world press freedom day illustration with a hand holding up a microphone

Behind the headlines: Blocking press freedoms


This article is from a previous issue of our Get Smart About News newsletter for the general public, which explores timely examples of misinformation as well as press freedom and social media trends and issues. Subscribe to our newsletters.

By Suzannah Gonzales

Journalism — “arguably the best vaccine against the virus of disinformation” — is obstructed in a majority of countries around the world, according to Reporters Without Borders (RSF) and its new press freedom ranking.

The 2021 World Press Freedom Index, an annual ranking of 180 countries and territories, showed that journalism “is totally blocked or seriously impeded in … 73% of the countries evaluated.” The “data reflect a dramatic deterioration in people’s access to information and an increase in obstacles to news coverage,” an overview of the ranking said. COVID-19 is being used to block availability to sources and reporting on the ground, making it hard to cover controversial stories. RSF questioned whether access will improve once the pandemic ends.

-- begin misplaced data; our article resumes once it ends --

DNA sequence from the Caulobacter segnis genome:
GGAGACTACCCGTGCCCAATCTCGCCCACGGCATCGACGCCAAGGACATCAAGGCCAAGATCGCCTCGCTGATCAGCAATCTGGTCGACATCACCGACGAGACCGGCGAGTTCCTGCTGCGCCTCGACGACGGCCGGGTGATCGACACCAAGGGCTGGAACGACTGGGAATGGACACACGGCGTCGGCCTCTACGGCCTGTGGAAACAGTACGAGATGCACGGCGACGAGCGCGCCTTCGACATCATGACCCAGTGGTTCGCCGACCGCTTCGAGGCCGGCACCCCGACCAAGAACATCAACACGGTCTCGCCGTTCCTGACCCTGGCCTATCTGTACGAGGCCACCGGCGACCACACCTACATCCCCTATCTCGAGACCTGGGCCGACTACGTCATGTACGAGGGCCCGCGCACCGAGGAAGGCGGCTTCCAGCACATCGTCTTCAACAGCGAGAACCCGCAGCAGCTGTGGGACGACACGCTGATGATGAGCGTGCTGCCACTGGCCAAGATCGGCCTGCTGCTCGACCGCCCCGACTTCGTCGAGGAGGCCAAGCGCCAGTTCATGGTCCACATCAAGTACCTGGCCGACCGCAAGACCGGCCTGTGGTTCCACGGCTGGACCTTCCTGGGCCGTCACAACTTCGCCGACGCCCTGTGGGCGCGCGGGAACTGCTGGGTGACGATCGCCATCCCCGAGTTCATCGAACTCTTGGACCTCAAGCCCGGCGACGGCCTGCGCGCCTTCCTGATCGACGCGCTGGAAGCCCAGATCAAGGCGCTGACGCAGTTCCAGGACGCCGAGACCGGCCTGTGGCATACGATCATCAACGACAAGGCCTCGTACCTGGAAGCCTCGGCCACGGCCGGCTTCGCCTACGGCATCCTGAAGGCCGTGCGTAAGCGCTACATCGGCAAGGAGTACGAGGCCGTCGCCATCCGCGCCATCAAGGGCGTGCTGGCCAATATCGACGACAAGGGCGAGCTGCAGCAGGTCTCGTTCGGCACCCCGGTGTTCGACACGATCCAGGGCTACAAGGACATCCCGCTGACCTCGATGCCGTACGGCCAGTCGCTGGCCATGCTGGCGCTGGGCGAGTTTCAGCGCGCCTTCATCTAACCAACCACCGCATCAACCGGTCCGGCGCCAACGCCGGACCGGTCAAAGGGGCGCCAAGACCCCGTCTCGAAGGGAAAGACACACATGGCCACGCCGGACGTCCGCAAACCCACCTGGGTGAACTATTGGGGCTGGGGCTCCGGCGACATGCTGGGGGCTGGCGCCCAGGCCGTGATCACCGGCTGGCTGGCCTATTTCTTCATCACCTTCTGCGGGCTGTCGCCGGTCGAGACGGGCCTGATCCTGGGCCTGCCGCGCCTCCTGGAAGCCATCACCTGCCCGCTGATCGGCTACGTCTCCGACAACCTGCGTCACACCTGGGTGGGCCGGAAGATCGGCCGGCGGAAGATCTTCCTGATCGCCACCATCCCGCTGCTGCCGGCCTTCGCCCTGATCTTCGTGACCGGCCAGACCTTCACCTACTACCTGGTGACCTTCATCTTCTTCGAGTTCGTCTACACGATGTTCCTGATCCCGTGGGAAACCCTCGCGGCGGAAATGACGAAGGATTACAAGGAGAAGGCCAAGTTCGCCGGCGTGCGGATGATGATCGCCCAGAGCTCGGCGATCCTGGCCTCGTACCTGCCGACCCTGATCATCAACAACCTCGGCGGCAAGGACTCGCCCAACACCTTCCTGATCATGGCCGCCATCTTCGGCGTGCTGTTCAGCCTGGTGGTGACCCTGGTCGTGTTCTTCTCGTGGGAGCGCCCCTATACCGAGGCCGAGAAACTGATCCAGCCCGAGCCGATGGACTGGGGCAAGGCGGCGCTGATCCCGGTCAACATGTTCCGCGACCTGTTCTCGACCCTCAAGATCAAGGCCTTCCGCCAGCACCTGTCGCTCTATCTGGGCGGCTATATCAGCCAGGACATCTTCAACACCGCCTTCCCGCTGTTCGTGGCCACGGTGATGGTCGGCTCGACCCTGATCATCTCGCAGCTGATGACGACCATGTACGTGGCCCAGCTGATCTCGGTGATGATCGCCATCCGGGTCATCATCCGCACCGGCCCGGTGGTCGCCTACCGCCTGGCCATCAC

In addition, RSF noted a troubling measure of public mistrust of journalists, citing the results of a survey in 28 countries called the 2021 Edelman Trust Barometer. It found that nearly 60% of those who responded believe “journalists deliberately try to mislead the public by reporting information they know to be false” when in actuality, journalism combats “infodemics” of misinformation and disinformation, RSF said.

The United States advanced one place (to 44) with its press freedom categorized as “fairly good,” RSF said, despite unprecedented numbers of assaults against and arrests of journalists (about 400 and 130, respectively).

Norway remained at the top of the list for the fifth year, and Finland held on to its second-place spot while Sweden reclaimed its third-place ranking. Totalitarian countries once again claimed the bottom three places — Turkmenistan (178), North Korea (179) and Eritrea (180). Malaysia, which recently enacted a law against what authorities deem false content, dropped the most in the ranking — 18 spots to 119.


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